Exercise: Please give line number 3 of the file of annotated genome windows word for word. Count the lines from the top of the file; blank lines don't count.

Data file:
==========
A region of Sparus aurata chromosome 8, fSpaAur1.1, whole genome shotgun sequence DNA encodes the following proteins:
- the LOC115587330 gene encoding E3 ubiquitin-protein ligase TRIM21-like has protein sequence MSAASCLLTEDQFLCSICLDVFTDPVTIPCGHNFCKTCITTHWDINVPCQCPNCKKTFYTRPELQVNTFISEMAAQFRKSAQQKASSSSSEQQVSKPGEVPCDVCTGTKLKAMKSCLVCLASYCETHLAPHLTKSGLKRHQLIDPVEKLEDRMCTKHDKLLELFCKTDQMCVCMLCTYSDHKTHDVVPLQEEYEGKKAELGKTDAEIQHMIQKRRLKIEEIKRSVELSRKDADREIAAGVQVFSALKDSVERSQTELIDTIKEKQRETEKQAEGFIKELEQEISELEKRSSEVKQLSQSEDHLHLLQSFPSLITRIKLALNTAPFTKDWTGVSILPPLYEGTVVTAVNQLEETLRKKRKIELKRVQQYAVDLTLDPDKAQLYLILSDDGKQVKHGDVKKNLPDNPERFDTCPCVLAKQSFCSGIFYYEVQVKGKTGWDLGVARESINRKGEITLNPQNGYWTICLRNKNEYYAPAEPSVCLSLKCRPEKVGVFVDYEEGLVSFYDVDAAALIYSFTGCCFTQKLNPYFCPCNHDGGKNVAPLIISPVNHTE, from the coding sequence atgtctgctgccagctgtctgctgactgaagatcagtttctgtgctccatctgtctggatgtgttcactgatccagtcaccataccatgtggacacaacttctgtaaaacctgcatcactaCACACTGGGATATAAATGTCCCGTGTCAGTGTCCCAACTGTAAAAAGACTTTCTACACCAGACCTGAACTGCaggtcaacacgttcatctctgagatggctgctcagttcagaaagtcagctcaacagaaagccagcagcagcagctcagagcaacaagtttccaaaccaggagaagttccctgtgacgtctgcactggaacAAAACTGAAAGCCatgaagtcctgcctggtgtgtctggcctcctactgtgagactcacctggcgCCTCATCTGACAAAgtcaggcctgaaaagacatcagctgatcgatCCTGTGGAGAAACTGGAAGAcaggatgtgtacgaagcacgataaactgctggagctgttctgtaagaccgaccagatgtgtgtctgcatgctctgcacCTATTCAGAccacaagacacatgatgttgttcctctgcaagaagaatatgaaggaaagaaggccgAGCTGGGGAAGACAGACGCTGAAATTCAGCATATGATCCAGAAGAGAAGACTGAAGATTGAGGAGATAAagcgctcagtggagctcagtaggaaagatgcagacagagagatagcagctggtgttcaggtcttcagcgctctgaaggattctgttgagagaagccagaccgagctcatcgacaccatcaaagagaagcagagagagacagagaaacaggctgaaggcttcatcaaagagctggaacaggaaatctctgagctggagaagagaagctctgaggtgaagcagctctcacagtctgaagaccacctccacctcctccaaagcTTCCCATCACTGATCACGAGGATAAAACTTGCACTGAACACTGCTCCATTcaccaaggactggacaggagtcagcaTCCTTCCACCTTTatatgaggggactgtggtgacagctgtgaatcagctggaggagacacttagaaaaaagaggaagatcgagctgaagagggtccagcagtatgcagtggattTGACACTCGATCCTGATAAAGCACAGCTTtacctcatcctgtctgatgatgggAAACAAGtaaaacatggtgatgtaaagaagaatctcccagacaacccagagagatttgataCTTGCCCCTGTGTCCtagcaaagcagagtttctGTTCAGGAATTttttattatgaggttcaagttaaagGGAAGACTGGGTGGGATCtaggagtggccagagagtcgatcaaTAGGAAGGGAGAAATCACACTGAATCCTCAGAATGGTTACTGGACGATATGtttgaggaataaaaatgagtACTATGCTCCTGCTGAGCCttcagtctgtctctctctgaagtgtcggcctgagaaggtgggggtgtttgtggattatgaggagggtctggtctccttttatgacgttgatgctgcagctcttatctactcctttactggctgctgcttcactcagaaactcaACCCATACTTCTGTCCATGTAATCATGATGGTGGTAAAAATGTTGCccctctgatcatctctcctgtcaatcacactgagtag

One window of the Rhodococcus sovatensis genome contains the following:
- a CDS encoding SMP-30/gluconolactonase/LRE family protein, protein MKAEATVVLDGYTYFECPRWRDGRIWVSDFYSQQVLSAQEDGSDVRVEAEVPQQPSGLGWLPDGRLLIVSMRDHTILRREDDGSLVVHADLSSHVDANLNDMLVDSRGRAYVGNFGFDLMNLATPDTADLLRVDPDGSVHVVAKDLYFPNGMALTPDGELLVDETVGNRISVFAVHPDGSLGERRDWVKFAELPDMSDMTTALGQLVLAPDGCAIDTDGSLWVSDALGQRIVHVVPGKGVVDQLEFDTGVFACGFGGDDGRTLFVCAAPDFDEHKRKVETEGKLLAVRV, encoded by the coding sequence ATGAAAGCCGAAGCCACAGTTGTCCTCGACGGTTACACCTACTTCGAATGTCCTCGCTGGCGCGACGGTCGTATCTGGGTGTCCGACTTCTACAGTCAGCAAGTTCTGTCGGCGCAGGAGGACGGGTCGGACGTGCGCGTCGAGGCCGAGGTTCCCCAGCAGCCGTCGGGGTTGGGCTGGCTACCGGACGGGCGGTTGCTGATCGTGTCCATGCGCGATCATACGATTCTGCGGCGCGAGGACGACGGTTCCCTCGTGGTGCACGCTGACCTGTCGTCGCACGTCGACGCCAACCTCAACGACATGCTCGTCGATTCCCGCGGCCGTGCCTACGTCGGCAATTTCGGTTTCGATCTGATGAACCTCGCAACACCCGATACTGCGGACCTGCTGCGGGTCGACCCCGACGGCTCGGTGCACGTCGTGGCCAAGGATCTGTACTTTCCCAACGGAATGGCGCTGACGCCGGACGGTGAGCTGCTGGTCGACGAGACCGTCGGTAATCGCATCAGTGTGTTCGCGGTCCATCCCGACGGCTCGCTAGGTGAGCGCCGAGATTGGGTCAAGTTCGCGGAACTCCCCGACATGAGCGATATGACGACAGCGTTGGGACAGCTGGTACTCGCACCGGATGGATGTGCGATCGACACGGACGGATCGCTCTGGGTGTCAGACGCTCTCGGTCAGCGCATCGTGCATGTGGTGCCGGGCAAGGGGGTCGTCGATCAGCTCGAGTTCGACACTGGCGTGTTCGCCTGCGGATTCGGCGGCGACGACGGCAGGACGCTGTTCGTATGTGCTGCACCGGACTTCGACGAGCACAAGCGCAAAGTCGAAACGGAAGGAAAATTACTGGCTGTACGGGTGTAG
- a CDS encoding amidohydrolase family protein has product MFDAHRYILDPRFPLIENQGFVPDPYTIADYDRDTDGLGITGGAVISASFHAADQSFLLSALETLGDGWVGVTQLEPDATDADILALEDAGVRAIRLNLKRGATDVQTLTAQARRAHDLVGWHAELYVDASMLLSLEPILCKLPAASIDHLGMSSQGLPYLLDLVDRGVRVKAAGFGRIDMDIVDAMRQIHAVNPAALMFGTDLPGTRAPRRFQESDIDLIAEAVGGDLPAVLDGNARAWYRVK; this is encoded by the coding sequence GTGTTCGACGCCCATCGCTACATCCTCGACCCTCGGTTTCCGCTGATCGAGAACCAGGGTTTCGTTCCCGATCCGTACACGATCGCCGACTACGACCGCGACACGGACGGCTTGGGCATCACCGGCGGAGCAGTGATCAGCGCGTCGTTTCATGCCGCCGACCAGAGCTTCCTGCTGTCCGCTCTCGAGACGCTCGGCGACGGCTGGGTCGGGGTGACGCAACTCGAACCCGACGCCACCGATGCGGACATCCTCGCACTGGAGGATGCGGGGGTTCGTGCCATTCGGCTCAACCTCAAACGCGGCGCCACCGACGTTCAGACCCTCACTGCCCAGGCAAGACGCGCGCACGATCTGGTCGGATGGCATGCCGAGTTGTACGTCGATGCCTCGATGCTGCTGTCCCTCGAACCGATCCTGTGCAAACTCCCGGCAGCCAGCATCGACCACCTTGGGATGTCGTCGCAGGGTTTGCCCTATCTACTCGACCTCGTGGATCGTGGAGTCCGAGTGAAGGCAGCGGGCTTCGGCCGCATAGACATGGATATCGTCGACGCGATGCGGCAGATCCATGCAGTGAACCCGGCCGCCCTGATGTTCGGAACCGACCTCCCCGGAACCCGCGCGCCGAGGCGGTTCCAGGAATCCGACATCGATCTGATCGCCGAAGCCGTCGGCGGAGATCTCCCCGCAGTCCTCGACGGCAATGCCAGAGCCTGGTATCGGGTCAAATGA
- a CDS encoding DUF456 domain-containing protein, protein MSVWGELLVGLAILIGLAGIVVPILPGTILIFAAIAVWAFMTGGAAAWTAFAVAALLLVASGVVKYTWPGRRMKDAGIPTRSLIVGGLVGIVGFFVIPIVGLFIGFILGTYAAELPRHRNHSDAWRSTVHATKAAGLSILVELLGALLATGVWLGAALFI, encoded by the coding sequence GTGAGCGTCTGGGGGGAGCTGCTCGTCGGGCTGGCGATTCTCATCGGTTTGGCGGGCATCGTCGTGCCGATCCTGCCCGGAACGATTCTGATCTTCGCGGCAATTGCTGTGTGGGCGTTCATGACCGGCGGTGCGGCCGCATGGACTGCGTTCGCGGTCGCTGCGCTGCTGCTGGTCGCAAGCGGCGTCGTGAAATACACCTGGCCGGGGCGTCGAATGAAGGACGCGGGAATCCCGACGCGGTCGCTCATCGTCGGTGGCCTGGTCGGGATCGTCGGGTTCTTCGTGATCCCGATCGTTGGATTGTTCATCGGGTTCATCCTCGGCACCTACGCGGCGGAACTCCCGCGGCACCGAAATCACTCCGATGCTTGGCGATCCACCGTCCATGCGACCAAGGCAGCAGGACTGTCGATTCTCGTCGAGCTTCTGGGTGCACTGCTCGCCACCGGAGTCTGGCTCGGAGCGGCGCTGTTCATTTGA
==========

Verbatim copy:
One window of the Rhodococcus sovatensis genome contains the following: